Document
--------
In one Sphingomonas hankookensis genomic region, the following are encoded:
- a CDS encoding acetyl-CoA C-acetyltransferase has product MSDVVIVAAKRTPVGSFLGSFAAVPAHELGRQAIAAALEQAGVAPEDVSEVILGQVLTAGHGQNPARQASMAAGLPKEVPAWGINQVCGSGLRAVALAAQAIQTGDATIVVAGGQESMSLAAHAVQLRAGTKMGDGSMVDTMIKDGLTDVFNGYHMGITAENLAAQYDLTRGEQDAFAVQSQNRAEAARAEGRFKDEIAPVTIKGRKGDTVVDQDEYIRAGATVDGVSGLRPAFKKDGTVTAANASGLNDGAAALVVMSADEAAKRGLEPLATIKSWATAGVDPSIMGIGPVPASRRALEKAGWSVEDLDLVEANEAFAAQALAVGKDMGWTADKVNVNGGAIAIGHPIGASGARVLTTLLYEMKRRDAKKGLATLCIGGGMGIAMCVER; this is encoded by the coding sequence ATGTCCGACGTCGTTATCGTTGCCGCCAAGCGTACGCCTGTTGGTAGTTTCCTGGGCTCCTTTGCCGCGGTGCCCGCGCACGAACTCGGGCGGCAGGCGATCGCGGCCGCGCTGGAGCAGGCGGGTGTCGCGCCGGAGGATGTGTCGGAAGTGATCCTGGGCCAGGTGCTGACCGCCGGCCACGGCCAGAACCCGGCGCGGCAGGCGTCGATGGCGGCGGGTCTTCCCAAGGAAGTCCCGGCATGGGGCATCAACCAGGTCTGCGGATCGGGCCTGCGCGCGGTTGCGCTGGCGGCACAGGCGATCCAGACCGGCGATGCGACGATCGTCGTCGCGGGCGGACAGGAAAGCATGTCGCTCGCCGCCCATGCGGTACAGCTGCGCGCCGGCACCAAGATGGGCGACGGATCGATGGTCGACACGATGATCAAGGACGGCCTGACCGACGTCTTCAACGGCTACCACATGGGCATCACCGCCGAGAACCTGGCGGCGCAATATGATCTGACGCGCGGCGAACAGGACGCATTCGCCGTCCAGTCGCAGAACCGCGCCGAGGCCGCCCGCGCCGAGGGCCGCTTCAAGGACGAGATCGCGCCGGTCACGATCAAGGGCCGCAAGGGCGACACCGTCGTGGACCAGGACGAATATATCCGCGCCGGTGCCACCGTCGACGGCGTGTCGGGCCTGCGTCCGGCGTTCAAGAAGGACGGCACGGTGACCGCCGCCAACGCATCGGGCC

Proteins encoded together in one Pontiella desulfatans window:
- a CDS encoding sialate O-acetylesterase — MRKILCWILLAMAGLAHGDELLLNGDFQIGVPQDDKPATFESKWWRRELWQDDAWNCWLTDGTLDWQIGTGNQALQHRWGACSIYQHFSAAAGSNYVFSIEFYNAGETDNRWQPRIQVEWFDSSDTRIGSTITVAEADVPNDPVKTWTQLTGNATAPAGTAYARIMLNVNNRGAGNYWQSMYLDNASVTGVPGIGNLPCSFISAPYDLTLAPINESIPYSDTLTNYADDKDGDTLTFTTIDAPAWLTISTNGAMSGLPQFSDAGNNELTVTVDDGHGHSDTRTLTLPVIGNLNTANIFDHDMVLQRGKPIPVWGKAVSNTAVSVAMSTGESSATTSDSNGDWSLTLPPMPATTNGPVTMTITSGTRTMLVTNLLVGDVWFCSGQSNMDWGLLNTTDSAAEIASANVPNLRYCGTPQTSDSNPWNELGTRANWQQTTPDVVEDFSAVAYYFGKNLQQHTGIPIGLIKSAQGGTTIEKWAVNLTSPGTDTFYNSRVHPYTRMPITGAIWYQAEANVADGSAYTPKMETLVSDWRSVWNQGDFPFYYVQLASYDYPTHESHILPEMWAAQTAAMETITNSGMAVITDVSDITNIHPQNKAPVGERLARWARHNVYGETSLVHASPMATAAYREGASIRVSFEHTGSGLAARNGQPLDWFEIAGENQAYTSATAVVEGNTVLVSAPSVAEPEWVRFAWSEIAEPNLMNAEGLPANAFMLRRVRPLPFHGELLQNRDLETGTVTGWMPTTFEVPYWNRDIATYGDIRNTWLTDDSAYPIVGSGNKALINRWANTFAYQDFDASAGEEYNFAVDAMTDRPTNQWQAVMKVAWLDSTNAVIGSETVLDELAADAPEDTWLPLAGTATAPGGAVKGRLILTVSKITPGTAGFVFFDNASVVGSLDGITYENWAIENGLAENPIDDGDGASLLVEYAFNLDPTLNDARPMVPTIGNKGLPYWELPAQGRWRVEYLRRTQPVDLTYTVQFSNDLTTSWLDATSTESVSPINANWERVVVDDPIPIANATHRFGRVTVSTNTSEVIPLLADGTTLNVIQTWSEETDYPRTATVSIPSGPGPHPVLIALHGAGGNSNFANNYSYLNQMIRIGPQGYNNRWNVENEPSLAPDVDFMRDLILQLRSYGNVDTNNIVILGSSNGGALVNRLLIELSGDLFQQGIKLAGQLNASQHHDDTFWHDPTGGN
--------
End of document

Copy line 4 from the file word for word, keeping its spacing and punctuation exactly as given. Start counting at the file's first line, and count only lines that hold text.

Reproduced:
- a CDS encoding sialate O-acetylesterase — MRKILCWILLAMAGLAHGDELLLNGDFQIGVPQDDKPATFESKWWRRELWQDDAWNCWLTDGTLDWQIGTGNQALQHRWGACSIYQHFSAAAGSNYVFSIEFYNAGETDNRWQPRIQVEWFDSSDTRIGSTITVAEADVPNDPVKTWTQLTGNATAPAGTAYARIMLNVNNRGAGNYWQSMYLDNASVTGVPGIGNLPCSFISAPYDLTLAPINESIPYSDTLTNYADDKDGDTLTFTTIDAPAWLTISTNGAMSGLPQFSDAGNNELTVTVDDGHGHSDTRTLTLPVIGNLNTANIFDHDMVLQRGKPIPVWGKAVSNTAVSVAMSTGESSATTSDSNGDWSLTLPPMPATTNGPVTMTITSGTRTMLVTNLLVGDVWFCSGQSNMDWGLLNTTDSAAEIASANVPNLRYCGTPQTSDSNPWNELGTRANWQQTTPDVVEDFSAVAYYFGKNLQQHTGIPIGLIKSAQGGTTIEKWAVNLTSPGTDTFYNSRVHPYTRMPITGAIWYQAEANVADGSAYTPKMETLVSDWRSVWNQGDFPFYYVQLASYDYPTHESHILPEMWAAQTAAMETITNSGMAVITDVSDITNIHPQNKAPVGERLARWARHNVYGETSLVHASPMATAAYREGASIRVSFEHTGSGLAARNGQPLDWFEIAGENQAYTSATAVVEGNTVLVSAPSVAEPEWVRFAWSEIAEPNLMNAEGLPANAFMLRRVRPLPFHGELLQNRDLETGTVTGWMPTTFEVPYWNRDIATYGDIRNTWLTDDSAYPIVGSGNKALINRWANTFAYQDFDASAGEEYNFAVDAMTDRPTNQWQAVMKVAWLDSTNAVIGSETVLDELAADAPEDTWLPLAGTATAPGGAVKGRLILTVSKITPGTAGFVFFDNASVVGSLDGITYENWAIENGLAENPIDDGDGASLLVEYAFNLDPTLNDARPMVPTIGNKGLPYWELPAQGRWRVEYLRRTQPVDLTYTVQFSNDLTTSWLDATSTESVSPINANWERVVVDDPIPIANATHRFGRVTVSTNTSEVIPLLADGTTLNVIQTWSEETDYPRTATVSIPSGPGPHPVLIALHGAGGNSNFANNYSYLNQMIRIGPQGYNNRWNVENEPSLAPDVDFMRDLILQLRSYGNVDTNNIVILGSSNGGALVNRLLIELSGDLFQQGIKLAGQLNASQHHDDTFWHDPTGGN